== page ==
The conquest of Greece and Yugoslavia was quick. Axis forces quickly crushed the Yugoslav royal army, singling out Serb officers and enlisted men for captivity while releasing others. Yugoslavia was dismembered, parts of it annexed to or occupied by Germany, Italy, Hungary and Bulgaria. On April 10, Croatian Ustasha terrorists declared the Independent State of Croatia (NDH). Italians administered a pre-1912 Montenegro, while Germans set up a collaborator government in Serbia that was reduced to its pre-1878 borders. Today’s Kosovo was largely annexed to the Italian-allied regime in Albania. By April 30, Greece had fallen as well.

After the initial shock of the invasion had worn off, Greeks and Serbs began to resist. In Greece, organized resistance first began in Bulgarian-occupied areas, spreading later to the rest of the country. In the shattered Yugoslavia, the royalist resistance began coalescing in May, led by Col. Dragoljub "Draga" Mihailović. Communists set up their own resistance movements in July 1941, following the German invasion of the USSR.

Four years of horrific bloodshed followed. The NDH engaged in a systematic genocide of Jews and Serbs. Germans, Hungarians, and Bulgarians also persecuted the Jews, though some managed to find refuge in Italian-controlled territories. In German-occupied Serbia, the resistance was crushed with utmost brutality, with Germans executing up to 100 civilian hostages for each of their soldiers killed, and up to 50 for each soldier injured. Ideological differences and Communist disregard for civilian suffering quickly caused a rift between them and the royalists; they fought against each other till end of the war, when Soviet armies helped the Communists prevail.

The What Ifs

The Italian invasion made Greece’s eventual confrontation with Hitler inevitable. Its postwar fate was decided by a deal British PM Winston Churchill proposed to Stalin during an October 1944 meeting in Moscow, giving the British and the US overwhelming influence in Greece. As part of the deal, the Soviets would also get 90% of influence in Romania, 75% in Bulgaria, and 50% in Yugoslavia and Hungary. Stalin later denied it, and secured 100% influence in Hungary, Romania and Bulgaria. Greece became a member of NATO.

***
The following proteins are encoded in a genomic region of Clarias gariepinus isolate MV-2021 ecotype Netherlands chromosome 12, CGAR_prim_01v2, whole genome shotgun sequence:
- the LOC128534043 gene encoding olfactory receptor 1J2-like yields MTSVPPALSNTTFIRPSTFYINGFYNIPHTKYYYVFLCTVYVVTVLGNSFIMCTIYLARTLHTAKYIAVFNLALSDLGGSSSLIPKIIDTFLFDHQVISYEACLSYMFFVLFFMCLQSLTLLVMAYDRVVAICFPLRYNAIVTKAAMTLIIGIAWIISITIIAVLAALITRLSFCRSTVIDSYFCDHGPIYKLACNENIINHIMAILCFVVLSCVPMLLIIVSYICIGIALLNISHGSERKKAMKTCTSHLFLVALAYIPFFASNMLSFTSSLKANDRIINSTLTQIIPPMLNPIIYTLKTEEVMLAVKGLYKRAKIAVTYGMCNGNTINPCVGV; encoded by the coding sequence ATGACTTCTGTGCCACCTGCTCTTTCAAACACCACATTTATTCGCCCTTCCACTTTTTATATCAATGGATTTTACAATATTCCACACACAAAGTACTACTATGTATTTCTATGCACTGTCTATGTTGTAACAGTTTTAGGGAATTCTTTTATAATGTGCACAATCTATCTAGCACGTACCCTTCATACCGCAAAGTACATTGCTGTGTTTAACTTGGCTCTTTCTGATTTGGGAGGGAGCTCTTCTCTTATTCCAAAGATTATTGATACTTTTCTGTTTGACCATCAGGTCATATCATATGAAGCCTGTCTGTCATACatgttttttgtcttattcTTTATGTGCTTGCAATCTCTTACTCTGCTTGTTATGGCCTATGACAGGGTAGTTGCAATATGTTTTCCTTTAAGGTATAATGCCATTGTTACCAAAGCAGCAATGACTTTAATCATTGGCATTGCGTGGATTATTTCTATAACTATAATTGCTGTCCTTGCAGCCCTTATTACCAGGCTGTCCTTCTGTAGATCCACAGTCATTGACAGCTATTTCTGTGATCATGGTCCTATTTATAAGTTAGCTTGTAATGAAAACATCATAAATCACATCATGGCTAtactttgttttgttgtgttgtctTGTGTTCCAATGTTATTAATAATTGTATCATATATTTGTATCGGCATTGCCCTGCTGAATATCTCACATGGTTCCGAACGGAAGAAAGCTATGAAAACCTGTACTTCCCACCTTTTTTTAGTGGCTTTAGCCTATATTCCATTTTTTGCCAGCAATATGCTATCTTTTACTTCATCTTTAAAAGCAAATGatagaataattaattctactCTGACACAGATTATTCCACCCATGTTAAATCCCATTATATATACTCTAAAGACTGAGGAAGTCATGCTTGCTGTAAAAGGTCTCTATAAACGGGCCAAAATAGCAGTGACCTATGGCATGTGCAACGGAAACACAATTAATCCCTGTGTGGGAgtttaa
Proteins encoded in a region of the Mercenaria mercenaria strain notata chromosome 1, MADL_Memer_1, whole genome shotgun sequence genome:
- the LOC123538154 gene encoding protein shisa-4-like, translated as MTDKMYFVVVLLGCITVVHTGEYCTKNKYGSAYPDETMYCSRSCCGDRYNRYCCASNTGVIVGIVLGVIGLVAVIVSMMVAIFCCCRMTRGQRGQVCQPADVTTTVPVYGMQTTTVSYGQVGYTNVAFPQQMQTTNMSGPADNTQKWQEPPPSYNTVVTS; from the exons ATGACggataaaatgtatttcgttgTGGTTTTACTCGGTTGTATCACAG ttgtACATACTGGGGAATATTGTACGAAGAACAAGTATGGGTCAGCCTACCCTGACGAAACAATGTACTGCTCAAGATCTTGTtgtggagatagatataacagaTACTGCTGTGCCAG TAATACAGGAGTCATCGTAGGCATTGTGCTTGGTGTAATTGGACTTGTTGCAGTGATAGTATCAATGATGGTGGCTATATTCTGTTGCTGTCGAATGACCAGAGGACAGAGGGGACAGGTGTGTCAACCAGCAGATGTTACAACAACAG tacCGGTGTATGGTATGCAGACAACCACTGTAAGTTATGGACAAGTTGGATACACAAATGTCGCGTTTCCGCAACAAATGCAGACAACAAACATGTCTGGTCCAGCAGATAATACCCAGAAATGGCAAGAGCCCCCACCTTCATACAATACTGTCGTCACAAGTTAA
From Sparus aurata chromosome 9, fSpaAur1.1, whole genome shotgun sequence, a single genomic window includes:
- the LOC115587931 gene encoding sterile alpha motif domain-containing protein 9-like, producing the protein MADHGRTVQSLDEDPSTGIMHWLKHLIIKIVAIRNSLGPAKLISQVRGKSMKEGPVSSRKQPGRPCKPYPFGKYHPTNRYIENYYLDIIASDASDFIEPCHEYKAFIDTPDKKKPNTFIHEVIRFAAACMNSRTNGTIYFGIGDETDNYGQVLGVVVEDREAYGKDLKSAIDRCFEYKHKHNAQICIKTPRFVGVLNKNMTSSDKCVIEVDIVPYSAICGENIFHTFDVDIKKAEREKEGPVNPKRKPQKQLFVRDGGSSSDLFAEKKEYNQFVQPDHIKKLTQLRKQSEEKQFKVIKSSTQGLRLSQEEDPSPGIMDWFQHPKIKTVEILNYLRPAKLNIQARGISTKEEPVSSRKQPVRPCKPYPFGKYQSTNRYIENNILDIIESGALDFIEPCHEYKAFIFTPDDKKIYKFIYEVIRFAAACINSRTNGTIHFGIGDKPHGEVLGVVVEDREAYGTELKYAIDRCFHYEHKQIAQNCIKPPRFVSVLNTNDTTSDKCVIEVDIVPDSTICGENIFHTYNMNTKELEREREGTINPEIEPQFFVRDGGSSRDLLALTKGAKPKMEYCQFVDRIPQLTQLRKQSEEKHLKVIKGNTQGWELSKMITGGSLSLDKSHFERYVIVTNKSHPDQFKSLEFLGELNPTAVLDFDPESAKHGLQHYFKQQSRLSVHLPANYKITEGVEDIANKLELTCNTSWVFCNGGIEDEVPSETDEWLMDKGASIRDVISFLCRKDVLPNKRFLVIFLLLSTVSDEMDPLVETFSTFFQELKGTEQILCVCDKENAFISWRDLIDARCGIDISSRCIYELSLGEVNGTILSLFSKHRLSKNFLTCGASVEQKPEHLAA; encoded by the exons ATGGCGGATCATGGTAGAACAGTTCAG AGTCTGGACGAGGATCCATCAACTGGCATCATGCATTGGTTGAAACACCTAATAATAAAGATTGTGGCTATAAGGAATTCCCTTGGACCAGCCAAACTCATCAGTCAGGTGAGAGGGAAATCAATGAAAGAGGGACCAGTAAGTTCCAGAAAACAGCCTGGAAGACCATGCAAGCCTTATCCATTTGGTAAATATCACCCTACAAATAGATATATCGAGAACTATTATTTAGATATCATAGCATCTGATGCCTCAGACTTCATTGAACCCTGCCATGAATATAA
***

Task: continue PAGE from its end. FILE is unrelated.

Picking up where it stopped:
The British had already thrown Mihailović and the royalists under the bus by 1943, and their fate was sealed when Soviet forces crossed over from Romania in 1944, in pursuit of the retreating Germans. But the Communists broke with Stalin in 1948, and the Yugoslavia re-established on their terms remained neutral throughout the Cold War.

Seven decades after the March coup and the April war, two decades after the Communist Yugoslavia drowned in another bloodbath, a question haunts modern Serbia: was it possible to avoid the war in 1941? Historians and politicians who argue that it was tend to be motivated by hindsight, claiming that anything should have been done to prevent the horrors of war, genocide and the eventual Communist takeover (none of which anyone at the time could have foreseen). They point the accusing finger at the British, whose intelligence operatives encouraged the coup. Had the Serbs not provoked him, they say, Hitler would have honored the treaty.

The Right Thing To Do

Yet Hitler had never honored a single treaty he’d signed. Addressing the troops on April 6, Hitler claimed that German consular staff was "daily being subjected to the most humiliating attacks" and that "innumerable German nationals were kidnapped and attacked by Yugoslavs and some even were killed." He alleged that Yugoslavia was planning a general mobilization "in great secrecy." These are obviously fabricated excuses, on the same order as the "Polish attack" at Gleiwitz. Furthermore, Hitler described the events in Belgrade using the language of 1914:

"When British divisions were landed in Greece, just as in World War days, the Serbs thought the time was ripe for taking advantage of the situation for new assassinations against Germany and her allies."

In the May 4 address to the Reichstag, Hitler condemned the coup in Belgrade as a personal insult, a "provocation emanating from the State that once before had set the whole of Europe on fire and had been guilty of the indescribable sufferings that befell Germany, Hungary, and Bulgaria in consequence."

Knowing how much his grudges about that war motivated Hitler to seek power in the first place, how likely was he to embrace the people he saw as the "element of tension" as allies? Given that the logistics of the Greece invasion simply demanded transit of at least supplies through Yugoslavia, why else would Hitler have wanted Belgrade to join the Pact? For the sake of international friendship and peaceful, prosperous development? Please.

From a purely practical perspective, defying Hitler in March 1941 was indeed suicidal. So, for that matter, was defying Austria in June 1914 — or the Ottomans in 1804, or 1389. But for a people who built their very identity on dignity and freedom, it was the only right choice.

Any similarities to present circumstances are definitely not accidental.

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Author: Nebojsa Malic

Nebojsa Malic left his home in Bosnia after the Dayton Accords and currently resides in the United States. During the Bosnian War he had exposure to diplomatic and media affairs in Sarajevo. As a historian who specializes in international relations and the Balkans, Malic has written numerous essays on the Kosovo War, Bosnia, and Serbian politics. His exclusive column for Antiwar.com debuted in November 2000.